These values may lead companies to champion innovations that can achieve cost efficiencies while improving the care available to their employees. It also can lead companies to cut back on coverage or to impose a higher cost burden on employees, or to oppose health care reforms that would require that they pay more into the system. It is the latter image—think Wal-Mart—that has earned some American businesses a reputation (fairly or not) of putting corporate profits ahead of health coverage for their employees.

Since employers' values may not always be aligned with what many people consider to be the public's best interest, health care reforms driven solely by large companies are unlikely to have the popular support needed to be effective.

The value systems of large employers may also not be shared by the clinicians who deliver care to their employees. Physicians operate under a value system that assigns primacy to the needs of individual patients, not the third party that is paying their premiums.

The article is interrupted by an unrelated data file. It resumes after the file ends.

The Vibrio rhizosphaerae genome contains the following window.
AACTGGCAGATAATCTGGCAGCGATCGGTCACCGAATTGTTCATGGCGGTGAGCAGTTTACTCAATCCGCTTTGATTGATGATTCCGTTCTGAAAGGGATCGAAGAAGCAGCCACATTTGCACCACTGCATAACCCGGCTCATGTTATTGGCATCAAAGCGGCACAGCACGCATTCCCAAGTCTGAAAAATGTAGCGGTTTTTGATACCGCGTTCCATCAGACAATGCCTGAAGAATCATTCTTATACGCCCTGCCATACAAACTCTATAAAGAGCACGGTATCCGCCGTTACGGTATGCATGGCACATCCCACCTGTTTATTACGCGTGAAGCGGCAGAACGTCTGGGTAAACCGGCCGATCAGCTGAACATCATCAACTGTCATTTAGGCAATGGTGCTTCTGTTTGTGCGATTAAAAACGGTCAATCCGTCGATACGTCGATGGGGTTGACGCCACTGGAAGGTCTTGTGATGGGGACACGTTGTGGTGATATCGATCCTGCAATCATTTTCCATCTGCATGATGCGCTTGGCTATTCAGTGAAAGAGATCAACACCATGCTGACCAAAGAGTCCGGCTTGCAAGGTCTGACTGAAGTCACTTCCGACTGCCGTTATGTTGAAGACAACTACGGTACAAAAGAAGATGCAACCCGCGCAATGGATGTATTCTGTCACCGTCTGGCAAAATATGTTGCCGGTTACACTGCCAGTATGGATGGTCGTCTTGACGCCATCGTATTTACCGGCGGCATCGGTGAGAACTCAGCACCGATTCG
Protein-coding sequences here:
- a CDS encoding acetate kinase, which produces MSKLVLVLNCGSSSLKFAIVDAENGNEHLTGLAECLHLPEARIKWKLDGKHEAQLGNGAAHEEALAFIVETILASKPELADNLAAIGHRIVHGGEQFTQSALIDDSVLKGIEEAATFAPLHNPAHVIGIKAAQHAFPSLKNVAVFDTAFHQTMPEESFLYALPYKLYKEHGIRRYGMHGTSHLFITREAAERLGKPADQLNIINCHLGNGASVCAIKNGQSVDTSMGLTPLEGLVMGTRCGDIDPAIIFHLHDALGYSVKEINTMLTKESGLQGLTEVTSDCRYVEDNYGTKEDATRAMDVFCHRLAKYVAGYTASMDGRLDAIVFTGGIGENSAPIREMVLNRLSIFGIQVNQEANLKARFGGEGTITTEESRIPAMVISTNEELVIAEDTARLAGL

Also, the idea that employers are "collective purchasers" of health insurance is true only to a point. The money employers spend on health care belongs to employees as part of their total compensation package. Employees may have different values, ideas and perspectives than their employers on how their money should be spent.

Finally, one can't leave the federal government out of the equation, both as the single largest purchaser of health care (recently overtaking the private sector) and as a body of elected officials who must answer to voters.

Physicians, employers, consumers